In honor of Father’s Day, I wanted to recognize my diabetic hero, my dad.
Growing up, all diabetes was to me was the fact that our house was always stocked with Diet Coke and hearing my mom always check with my dad to make sure he had “his stuff.” I never really knew what that meant but I knew my dad had diabetes and one time when I was in intermediate school we even did a walk to raise money for the American Diabetes Association.
I also remember reaching a point in my life where I started getting worried about what having diabetes meant and I even asked my dad if I would ever have diabetes. Being supportive, loving, and always protective dad he is, he assured me I had nothing to worry about.
Fast forward to February of my sophomore year of high school.
We were coming up on the end of a week long February vacation and I was scrambling to finish a project I had barely started. Over the past couple of weeks, I had started to become very thirsty. I was finishing off gallons of milk on my own and drinking two gatorades before my recreation basketball game even started.
I was going to the bathroom…all the time. But to me, I thought this was normal, I mean I was drinking so much so it only made sense I spent the rest of my time peeing it all out right? Then I started waking up in the morning feeling like I just chewed juicy fruit which was bizarre.
I shook it off and thought I probably forgot to brush my teeth the night before. It wasn’t until my vision started getting really blurry that I brought it up to my mom and she put all the pieces together. She had been dating my dad when he was diagnosed with Type 1 diabetes, so all the symptoms I was having reminded her of what he had gone through.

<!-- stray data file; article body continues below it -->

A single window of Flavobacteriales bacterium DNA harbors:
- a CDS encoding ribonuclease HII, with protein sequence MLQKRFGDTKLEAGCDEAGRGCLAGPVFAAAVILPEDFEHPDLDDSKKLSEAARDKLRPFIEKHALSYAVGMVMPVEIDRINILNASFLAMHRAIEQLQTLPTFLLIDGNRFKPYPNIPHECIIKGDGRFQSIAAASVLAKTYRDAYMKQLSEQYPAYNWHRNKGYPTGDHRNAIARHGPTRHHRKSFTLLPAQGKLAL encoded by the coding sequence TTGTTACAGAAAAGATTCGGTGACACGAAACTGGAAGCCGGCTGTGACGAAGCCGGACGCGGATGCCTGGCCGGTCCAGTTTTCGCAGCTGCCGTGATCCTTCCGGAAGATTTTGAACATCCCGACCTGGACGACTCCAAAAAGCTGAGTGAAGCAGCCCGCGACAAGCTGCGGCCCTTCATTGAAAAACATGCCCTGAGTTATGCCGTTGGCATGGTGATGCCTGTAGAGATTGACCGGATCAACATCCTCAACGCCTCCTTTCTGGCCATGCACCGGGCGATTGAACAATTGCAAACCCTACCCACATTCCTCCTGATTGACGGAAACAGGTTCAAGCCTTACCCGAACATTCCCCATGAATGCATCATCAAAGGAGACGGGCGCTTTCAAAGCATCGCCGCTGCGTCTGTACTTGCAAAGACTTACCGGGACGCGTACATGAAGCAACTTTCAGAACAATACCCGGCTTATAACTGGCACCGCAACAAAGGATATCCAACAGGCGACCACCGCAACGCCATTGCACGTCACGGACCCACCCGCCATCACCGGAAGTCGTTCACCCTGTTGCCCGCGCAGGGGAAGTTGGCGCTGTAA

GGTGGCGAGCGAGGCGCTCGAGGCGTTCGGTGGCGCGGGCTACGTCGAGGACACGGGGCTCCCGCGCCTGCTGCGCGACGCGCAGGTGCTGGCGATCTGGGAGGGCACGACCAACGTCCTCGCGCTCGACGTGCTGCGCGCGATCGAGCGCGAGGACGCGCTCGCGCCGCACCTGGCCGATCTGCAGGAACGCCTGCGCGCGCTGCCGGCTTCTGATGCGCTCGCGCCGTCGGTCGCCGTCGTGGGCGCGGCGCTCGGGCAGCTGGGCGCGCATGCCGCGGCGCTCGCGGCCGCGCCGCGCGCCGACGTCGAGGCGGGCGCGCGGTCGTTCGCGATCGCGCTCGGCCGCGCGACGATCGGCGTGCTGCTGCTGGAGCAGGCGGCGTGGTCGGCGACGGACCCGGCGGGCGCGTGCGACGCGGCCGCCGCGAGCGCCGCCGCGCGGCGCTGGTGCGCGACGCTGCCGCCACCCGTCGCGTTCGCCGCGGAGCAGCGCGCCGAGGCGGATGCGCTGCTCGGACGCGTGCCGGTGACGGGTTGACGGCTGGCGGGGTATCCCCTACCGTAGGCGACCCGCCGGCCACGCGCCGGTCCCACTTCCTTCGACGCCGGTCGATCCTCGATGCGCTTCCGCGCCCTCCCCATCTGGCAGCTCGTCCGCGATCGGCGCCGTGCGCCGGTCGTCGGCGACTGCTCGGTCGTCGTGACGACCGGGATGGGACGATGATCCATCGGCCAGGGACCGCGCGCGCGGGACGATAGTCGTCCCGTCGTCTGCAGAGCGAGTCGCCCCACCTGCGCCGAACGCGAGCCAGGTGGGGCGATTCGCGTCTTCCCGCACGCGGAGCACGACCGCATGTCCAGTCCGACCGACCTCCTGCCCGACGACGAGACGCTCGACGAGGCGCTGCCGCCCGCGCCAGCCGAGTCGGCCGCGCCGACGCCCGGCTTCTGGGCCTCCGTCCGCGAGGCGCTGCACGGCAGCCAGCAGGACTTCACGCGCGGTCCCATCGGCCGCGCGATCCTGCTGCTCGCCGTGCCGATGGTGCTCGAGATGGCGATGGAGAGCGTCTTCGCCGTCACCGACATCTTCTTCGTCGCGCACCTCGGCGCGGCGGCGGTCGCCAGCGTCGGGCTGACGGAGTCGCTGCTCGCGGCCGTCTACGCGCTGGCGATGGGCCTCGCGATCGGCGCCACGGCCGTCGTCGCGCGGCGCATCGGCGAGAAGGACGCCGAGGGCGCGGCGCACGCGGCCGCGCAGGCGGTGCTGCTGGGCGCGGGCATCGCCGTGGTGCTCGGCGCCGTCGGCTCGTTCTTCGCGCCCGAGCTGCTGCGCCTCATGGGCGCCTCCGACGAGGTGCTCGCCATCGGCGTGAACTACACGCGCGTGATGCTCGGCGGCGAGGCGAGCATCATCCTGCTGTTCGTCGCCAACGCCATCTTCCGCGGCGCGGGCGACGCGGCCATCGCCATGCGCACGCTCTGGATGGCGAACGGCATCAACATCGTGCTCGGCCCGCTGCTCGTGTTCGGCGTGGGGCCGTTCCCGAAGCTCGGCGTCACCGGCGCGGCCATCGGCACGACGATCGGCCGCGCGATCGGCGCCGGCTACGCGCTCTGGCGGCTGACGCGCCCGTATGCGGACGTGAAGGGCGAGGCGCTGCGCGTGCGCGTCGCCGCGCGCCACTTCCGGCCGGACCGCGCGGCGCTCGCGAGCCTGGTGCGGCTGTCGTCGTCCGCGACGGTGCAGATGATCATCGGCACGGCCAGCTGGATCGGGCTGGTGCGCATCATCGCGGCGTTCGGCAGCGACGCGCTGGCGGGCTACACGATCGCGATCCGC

She told me to have him check my blood sugar when I got home but the stubborn teenager I was shook it off and figured she was exaggerating. Three days went by and I started feeling worse so I finally approached my dad and had him check my blood sugar. The reading was over 500. I looked at him and said, “Is that normal?” And I will never forget the look on his face as he told me it wasn’t.
As I’m sure you can guess in the next 48 hours my official diagnosis followed and my new life with diabetes began.
As I mentioned earlier, I didn’t know much about diabetes because my dad never really talked about what it was like. He kept his life with diabetes very private and most people outside of our family didn’t even know he had it.
Everything he did was “normal” in my eyes growing up and diabetes was really just a word. When I was diagnosed, my dad was with me every single step of the way. When I was too afraid to give myself injections, my dad was there (even though I was 16 years old).
He’d drive to the house I was babysitting at, to my basketball practice, or a friend’s house I was sleeping over just to help me give myself my insulin. For the first two weeks, he made every single meal for me and for the first couple months helped me count the carbs for every single thing I ate.
He was there for me for my first real meltdown and “why me??” moment following my diagnosis and sat there and let me cry and be mad about it because he understood.
Every single day my dad shows me how to not only be an extraordinary person but how to live beyond my diagnosis.
He’s run a half marathon raising thousands of dollars for diabetes research in the process, he’s started a support group in our town for families affected by Type 1, become a mentor for newly diagnosed families, and volunteered with JDRF on numerous occasions.
He encourages me to do anything I want and supports me following all of my crazy dreams. Although our choice in managing our disease is different, the best part is he realizes that my diabetes is different than his.
Many people diagnosed with Type 1 diabetes don’t even know anyone else that has it for months or even years following their initial diagnosis date. I feel so privileged to have my dad there for me through every single high and low and as a role model to never let diabetes get in the way.
Happy Father’s Day to all the dad’s out there thriving with diabetes, raising strong diabetic warriors, and loving their diabetic partners/other family members and friends. I think I speak for all of us when I say we love you and we wouldn’t and couldn’t do it without you.